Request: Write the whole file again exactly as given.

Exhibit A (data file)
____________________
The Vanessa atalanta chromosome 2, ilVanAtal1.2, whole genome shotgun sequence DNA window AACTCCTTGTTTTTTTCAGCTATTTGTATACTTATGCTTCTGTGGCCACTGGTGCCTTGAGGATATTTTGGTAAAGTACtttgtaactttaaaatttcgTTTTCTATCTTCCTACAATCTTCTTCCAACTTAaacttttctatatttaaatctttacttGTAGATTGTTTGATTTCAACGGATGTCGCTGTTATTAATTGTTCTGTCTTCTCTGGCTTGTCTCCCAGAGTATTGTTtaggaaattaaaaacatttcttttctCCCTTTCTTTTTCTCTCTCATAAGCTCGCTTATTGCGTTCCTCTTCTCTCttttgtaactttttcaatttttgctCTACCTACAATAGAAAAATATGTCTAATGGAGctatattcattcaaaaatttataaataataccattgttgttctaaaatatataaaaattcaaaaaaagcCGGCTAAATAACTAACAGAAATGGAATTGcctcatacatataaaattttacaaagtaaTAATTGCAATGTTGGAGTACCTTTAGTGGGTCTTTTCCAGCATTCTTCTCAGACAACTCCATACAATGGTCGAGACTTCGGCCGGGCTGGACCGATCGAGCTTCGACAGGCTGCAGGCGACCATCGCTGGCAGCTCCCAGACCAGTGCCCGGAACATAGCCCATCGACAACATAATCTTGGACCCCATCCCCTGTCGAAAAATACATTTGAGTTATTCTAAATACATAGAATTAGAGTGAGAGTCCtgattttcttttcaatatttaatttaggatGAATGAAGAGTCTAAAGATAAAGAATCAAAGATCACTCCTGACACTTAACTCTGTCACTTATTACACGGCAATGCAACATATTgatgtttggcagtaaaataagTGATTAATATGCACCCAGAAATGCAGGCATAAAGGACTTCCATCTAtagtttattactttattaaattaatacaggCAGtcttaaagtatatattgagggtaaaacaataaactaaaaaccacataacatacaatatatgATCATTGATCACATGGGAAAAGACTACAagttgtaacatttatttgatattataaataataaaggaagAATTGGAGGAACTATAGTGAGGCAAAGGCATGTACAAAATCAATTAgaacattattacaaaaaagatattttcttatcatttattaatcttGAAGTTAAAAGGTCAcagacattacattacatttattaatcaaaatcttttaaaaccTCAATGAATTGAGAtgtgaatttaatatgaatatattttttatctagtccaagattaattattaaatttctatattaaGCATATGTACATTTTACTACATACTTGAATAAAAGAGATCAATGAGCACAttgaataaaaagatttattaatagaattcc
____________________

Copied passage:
The Vanessa atalanta chromosome 2, ilVanAtal1.2, whole genome shotgun sequence DNA window AACTCCTTGTTTTTTTCAGCTATTTGTATACTTATGCTTCTGTGGCCACTGGTGCCTTGAGGATATTTTGGTAAAGTACtttgtaactttaaaatttcgTTTTCTATCTTCCTACAATCTTCTTCCAACTTAaacttttctatatttaaatctttacttGTAGATTGTTTGATTTCAACGGATGTCGCTGTTATTAATTGTTCTGTCTTCTCTGGCTTGTCTCCCAGAGTATTGTTtaggaaattaaaaacatttcttttctCCCTTTCTTTTTCTCTCTCATAAGCTCGCTTATTGCGTTCCTCTTCTCTCttttgtaactttttcaatttttgctCTACCTACAATAGAAAAATATGTCTAATGGAGctatattcattcaaaaatttataaataataccattgttgttctaaaatatataaaaattcaaaaaaagcCGGCTAAATAACTAACAGAAATGGAATTGcctcatacatataaaattttacaaagtaaTAATTGCAATGTTGGAGTACCTTTAGTGGGTCTTTTCCAGCATTCTTCTCAGACAACTCCATACAATGGTCGAGACTTCGGCCGGGCTGGACCGATCGAGCTTCGACAGGCTGCAGGCGACCATCGCTGGCAGCTCCCAGACCAGTGCCCGGAACATAGCCCATCGACAACATAATCTTGGACCCCATCCCCTGTCGAAAAATACATTTGAGTTATTCTAAATACATAGAATTAGAGTGAGAGTCCtgattttcttttcaatatttaatttaggatGAATGAAGAGTCTAAAGATAAAGAATCAAAGATCACTCCTGACACTTAACTCTGTCACTTATTACACGGCAATGCAACATATTgatgtttggcagtaaaataagTGATTAATATGCACCCAGAAATGCAGGCATAAAGGACTTCCATCTAtagtttattactttattaaattaatacaggCAGtcttaaagtatatattgagggtaaaacaataaactaaaaaccacataacatacaatatatgATCATTGATCACATGGGAAAAGACTACAagttgtaacatttatttgatattataaataataaaggaagAATTGGAGGAACTATAGTGAGGCAAAGGCATGTACAAAATCAATTAgaacattattacaaaaaagatattttcttatcatttattaatcttGAAGTTAAAAGGTCAcagacattacattacatttattaatcaaaatcttttaaaaccTCAATGAATTGAGAtgtgaatttaatatgaatatattttttatctagtccaagattaattattaaatttctatattaaGCATATGTACATTTTACTACATACTTGAATAAAAGAGATCAATGAGCACAttgaataaaaagatttattaatagaattcc